Most creatures, humans included are more influenced by environment than by genetics when it comes to behaviour. I have a kitten, and he’s got me wondering about how we raise kittens compared to how we raise puppies, and how much of this is about human assumptions. There are going to be no ‘natural’ ways for a kitten to exist as part of a human household.
When I was a child, my grandmother had a rabbit who thought he was much the same as the household cats – he used the catflaps, flopped out in front of the fire and sat on people’s laps because that was clearly what you did. He seemed happy with this and I suspect it was a lot more fun than mostly living in a hutch.
Mr Anderson (the kitten) does not know that he is a kitten. He has no idea about the things people assume are true of kittens. He’s making this up as he goes along, and responding to his environment. About the only thing that seems to be hard wired cat behaviour, is the pouncing. He is perfectly happy to go outside on a lead. No one has told him that being free range is for cats and that supervised walks are for dogs. As a cat on a lead he is less of a danger to the wildlife and in less danger from cars.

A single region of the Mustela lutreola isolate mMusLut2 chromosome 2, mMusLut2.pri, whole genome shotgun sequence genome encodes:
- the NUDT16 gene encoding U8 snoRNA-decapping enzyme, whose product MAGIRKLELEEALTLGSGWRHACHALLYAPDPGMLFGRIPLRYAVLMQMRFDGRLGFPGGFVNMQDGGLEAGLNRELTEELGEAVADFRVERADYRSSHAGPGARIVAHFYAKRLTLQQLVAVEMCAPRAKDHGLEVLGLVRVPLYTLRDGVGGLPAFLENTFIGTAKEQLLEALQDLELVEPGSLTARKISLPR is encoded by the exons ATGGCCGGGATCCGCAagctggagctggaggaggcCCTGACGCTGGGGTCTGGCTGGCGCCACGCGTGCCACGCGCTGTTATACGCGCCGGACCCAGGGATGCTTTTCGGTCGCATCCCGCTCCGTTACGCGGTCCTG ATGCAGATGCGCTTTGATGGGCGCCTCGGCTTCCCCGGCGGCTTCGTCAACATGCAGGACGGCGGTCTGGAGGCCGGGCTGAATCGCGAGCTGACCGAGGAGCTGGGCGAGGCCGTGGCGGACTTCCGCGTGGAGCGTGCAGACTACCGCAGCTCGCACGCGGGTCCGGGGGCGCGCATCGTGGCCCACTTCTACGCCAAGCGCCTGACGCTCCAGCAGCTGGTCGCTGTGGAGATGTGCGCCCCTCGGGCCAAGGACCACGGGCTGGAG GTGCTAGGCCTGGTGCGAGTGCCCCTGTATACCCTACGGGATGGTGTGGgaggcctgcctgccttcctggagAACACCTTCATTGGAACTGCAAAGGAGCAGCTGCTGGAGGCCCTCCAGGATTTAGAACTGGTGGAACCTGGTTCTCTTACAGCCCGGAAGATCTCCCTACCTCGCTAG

Why is it that we recognise the threats dogs might pose to other beings, and the danger they are in from cars and thus do not let them out to play unsupervised in the road? Why do we take such different approaches to these two domestic animals that we as humans keep for our own amusement?
Mr Anderson plays fetch – throw a toy for him and he will often opt to bring it back so that it can be thrown again. He has no idea this is what people do with dogs, usually, not kittens.
As with the puppy-kitten issues, we raise human children based on certain assumptions. It’s normal to raise girls and boys in different ways – so normal that it may not even be a conscious decision. Simply choosing to put a girl in a dress or skirt that limits mobility while letting boys wear trousers has a huge impact on what a child gets to do. Consider the toys we give them, and our expectations. We tend to be more tolerant of aggression in boys, more accepting of tears from girls. Children aren’t so very different from puppy-kittens, and who we tell them they are has a lot of influence.
Mr Anderson gets excited when the lead comes out and someone says ‘walkies!’